OTL is a bat and ball game played out on the sand--though a beach is not a necessity. It requires only three players per team: the batter and the hitter are on the same team. The fielders (other team) stand behind the line in fair territory. The pitcher tosses an official game ball up and the batter swings at it with a softball bat. If the ball is hit into fair territory without a fielder catching it, a run is scored. A hit can also be scored when a fielder drops the ball in fair or foul territory. Base running is not a feature of this game. Women use softball gloves, and men can use golf gloves.

An OTL court is laid out with rope staked into the sand. At one end of the court is a triangle whose longest edge is 55' (17meters) called The Line. The point of the triangle called Home is 55' from The Line. The pitcher and the batter both work from there. Parallel ropes mark the Fair Territory which extends as far as a ball can travel. Three fielders position themselves within Fair Territory.

An out is made if the ball is hit in the triangle, the batter swings and misses, the fielders catch the ball, the batter has two fouls, or a player bats out of order. As with baseball and softball, three outs ends a team's inning at the plate.

Runs are scored after the third hit in an inning and each hit after that. A home run is a hit that lands past the furthest fielder from the line--not over, just past--without being touched by the fielder. The batter scores a run and all of the unscored hits that preceded the homerun.

The tournament has a history of being a Bacchanalian orgy with distinct sexual overtones. The team names pride themselves on their consummate vulgarity.  Local news stations report on the event but can't announce the team names over the air. Major news stories from the previous year are also the subject of comic team names.

Miss Emerson contestants from yesteryear.
The Miss Emerson contest is a favorite sidebar attraction for the male horn-dawgs in the crowd. Young adult women shed their tops--behind a cordoned-off area--in exchange for an official OTL T-shirt. At the awards ceremony, the new Miss Emerson is crowned and given a bouquet of flowers. The derivation of the Miss Emerson title started as a bad knock-knock joke that can be found in the link below--along with a listing of men's and women's team names from 2011.

Over recent years--to gain more wide-spread municipal support for the event--the bawdy atmosphere has been toned down somewhat to emphasize the sport rather than the spectacle. OMBAC has instituted the Seven Bs: 
  1. No Bottles
  2. No Bicycles
  3. No Bowzers (dogs)
  4. No Babies
  5. No Boas (snakes)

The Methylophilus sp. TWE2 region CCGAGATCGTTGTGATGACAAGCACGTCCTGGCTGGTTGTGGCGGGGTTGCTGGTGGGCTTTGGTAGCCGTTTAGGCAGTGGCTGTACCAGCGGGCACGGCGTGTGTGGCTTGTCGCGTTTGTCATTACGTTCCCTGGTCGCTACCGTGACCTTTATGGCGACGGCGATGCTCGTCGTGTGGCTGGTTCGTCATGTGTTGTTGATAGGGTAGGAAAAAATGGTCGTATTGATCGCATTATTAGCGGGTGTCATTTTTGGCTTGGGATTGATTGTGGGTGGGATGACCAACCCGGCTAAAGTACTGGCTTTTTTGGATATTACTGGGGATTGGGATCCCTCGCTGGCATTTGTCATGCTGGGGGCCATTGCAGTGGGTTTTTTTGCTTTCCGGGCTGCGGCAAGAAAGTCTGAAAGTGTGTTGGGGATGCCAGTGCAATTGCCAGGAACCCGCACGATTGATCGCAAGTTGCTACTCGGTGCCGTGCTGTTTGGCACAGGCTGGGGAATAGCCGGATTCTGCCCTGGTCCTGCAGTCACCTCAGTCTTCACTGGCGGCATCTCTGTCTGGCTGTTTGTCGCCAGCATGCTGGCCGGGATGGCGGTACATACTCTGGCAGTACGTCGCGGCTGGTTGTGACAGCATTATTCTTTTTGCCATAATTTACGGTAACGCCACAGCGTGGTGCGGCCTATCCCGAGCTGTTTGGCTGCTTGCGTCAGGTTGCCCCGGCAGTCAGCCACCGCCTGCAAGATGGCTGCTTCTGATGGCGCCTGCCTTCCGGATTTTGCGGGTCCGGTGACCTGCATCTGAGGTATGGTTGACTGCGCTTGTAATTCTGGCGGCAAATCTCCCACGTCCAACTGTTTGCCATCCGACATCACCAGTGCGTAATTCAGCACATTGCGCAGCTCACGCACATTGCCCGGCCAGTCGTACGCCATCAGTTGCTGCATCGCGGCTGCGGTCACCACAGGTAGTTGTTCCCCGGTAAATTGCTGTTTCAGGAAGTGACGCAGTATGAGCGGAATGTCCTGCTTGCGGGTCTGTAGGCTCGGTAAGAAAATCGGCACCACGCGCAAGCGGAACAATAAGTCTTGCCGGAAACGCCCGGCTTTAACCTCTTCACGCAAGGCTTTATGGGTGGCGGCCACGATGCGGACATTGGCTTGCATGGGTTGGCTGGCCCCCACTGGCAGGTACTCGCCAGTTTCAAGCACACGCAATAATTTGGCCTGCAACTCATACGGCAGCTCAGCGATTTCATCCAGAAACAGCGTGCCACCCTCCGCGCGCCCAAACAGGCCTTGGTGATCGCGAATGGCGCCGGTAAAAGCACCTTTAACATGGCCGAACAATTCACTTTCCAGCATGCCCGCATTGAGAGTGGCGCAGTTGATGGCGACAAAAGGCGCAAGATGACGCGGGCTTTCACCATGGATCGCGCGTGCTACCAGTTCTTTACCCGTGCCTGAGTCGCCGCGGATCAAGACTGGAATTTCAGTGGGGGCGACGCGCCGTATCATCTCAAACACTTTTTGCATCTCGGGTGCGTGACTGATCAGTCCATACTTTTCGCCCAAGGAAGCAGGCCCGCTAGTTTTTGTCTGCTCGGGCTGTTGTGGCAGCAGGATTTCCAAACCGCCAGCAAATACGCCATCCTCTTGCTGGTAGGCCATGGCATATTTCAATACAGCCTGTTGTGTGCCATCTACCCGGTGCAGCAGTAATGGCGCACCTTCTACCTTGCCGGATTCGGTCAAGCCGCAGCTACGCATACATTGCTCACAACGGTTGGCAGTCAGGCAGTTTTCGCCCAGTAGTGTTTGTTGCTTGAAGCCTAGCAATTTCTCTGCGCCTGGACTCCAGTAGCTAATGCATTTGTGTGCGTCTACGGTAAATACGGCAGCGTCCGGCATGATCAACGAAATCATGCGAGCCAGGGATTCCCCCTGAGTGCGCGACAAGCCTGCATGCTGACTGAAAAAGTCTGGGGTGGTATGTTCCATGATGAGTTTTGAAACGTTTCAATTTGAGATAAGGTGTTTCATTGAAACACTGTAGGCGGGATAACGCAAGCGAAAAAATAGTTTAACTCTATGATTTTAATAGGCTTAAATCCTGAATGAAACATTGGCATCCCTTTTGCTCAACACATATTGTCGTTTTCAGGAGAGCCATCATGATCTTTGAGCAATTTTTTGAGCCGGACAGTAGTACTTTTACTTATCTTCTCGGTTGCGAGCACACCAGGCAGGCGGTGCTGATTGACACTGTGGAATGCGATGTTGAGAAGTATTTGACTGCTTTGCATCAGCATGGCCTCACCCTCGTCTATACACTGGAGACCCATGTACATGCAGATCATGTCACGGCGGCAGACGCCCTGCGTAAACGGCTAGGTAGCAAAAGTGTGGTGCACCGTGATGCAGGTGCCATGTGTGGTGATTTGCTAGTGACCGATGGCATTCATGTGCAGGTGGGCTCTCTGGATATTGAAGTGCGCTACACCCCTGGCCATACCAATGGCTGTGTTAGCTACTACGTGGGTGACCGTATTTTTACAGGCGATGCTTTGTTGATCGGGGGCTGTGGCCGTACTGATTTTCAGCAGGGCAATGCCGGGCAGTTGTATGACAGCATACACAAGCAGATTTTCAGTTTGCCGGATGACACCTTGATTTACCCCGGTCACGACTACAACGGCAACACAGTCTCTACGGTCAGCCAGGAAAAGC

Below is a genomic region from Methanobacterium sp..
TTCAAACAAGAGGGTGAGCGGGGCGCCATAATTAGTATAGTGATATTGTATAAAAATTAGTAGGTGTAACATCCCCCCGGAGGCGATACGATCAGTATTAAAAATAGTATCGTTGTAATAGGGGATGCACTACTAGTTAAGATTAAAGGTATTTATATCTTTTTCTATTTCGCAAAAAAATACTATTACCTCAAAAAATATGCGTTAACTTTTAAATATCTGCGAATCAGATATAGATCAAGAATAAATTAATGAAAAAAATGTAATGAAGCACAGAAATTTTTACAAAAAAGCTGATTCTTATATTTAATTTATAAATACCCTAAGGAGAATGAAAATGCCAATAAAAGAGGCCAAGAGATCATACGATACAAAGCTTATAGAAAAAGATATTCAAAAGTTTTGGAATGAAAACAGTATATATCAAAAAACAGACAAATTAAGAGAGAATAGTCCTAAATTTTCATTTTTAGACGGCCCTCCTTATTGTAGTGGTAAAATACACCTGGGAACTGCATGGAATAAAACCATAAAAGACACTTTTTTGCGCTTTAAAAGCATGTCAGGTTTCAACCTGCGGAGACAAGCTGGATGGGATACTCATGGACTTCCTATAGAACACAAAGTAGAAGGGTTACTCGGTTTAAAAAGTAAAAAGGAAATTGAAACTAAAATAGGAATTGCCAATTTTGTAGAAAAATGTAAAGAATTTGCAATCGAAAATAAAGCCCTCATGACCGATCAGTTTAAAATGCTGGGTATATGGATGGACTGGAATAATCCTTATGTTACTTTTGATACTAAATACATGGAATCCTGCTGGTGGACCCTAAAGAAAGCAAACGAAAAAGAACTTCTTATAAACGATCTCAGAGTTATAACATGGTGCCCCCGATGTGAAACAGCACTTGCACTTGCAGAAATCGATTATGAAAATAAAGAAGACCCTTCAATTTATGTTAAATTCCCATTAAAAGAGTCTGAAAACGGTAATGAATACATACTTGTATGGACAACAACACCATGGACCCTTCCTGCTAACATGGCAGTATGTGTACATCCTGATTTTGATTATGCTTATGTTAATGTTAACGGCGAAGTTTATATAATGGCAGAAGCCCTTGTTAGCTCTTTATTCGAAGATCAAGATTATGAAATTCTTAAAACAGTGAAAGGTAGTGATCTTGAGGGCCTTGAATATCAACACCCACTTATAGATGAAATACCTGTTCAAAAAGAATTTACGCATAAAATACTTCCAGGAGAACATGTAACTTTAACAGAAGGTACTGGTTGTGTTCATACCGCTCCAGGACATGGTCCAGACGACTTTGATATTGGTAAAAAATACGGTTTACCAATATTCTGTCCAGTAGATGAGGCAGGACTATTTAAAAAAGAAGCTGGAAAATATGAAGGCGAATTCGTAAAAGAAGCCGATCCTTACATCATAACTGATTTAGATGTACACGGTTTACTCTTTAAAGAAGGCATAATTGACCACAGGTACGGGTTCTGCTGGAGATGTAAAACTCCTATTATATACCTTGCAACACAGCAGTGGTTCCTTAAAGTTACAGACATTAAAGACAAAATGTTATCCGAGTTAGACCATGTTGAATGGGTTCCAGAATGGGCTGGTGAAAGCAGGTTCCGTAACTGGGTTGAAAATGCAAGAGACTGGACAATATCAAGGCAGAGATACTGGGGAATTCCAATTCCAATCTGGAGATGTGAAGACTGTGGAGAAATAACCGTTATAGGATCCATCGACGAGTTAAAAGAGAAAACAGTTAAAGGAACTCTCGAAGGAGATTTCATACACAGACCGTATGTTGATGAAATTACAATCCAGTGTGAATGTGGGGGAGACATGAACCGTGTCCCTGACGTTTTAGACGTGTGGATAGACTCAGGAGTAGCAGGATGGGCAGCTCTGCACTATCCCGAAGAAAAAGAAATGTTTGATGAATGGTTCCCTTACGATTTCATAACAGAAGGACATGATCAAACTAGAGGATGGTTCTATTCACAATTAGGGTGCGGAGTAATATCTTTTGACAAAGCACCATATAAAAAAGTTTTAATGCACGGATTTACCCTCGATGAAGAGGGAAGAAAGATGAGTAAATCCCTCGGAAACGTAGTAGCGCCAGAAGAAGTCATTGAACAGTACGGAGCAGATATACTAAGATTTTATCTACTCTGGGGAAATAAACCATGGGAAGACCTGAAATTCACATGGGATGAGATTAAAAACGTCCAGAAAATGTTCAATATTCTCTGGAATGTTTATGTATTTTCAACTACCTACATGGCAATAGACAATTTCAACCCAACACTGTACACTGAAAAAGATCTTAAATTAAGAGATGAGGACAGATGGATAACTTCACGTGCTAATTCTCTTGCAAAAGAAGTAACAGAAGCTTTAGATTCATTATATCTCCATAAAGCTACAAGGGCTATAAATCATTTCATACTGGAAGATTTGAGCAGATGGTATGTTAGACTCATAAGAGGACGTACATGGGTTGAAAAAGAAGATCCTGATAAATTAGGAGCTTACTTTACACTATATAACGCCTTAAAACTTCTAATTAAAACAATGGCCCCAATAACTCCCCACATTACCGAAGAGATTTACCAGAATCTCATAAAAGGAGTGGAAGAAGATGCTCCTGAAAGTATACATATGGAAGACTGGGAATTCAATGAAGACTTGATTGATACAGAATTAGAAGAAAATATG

6. No Bad Attitudes
  7. No Battles (fights)
OTL is taken seriously by the players, many of whom have been competing for decades. Most people in attendance come to drink beer and enjoy the scenery. Organizers state up front that this is an adult event inappropriate for children.

OTL video:

Warning! Explicit 2011 OTL team names:

Friday, April 10, 2015

Gone Girl Takes the Mystery-Thriller Up a Notch

Gone Girl by Gillian Flynn was published in June 2012, and I have only just read it. My overall response is she has raised the benchmark for the mystery-thriller genre to a literary level. At its heart, her story examines the inner workings and underpinnings of relationships.

Gone Girl is a dissection of one of the most complex of human relationships--the psychological warfare played out on the battlefield known as marriage. This is a He said-She said story ripe with ironies and lies. Gillian Flynn alternates her dual first-person narration between husband and wife Nick and Amy Dunne. Each point of view is unique and searing--one male, the other female. The delicate balance between the spoken and the unspoken is laid bare in their thoughts. Anyone who was ever in a dysfunctional relationship will hear echoes of their own interior monologue resonate through the words of these characters.

The couple's unapologetic and unrepentant narratives reveal their deep-seated psychological motivations and justifications for their corrosive actions. The primal forces have been transgressed and someone must be punished. But who? While Nick is following the algebra of Amy's thinly disguised wedding anniversary riddles, Amy is dishing out the calculus for his punishment. The reader is left to do the math.

Gillian Flynn has been accused of misogyny in her portrayal of women, but Flynn reveals what readers have known since Shakespeare: the gentler sex can be as wicked, cruel, and vindictive as men. Anyone recall Lady Macbeth? How about the William Congreve quote, "Hell hath no fury like a woman scorned"?

I especially like Flynn's use of realistic language to depict authentic human interaction. When used, the coarse language gives the rest of the work a distinct air of verisimilitude. Lesser authors would have softened their use of blue language and gender invective in favor of being less offensive to readers--but there is plenty of fiction around to satisfy those tastes. Amy Dunne's cool girl soliloquy is a classic that tears down both men and women and takes aim at the games we play to be a part of a relationship.

I have seen the 2014 film starring Ben Affleck and Rosemund Pike--in the lead roles of Nick and Amy Dunne--and thought the David Fincher movie was first-rate. A quick check of Gone Girl's credits revealed that the screenplay was written by Gillian Flynn, which accounts for the continuity from page to screen. One of the film's producers--who bought the movie rights--was actress Reese Witherspoon.

Witherspoon wanted the role of Amy, but director Fincher didn't think she was right for the part. Given the great job Rosemund Pike did, I think he may have been correct.

Seeing the film before reading the novel did not diminish my appreciation of the ragged inner lives of the main characters or the spot-on portrayal of our media obsessed culture that roots out the worst and always assumes that the husband dunne (sic) it. Jillian Flynn's novel Gone Girl is emblematic of its age.


Here is a trailer for the movie:

Author Gillian Flynn speaks about misogyny regarding her depiction of women: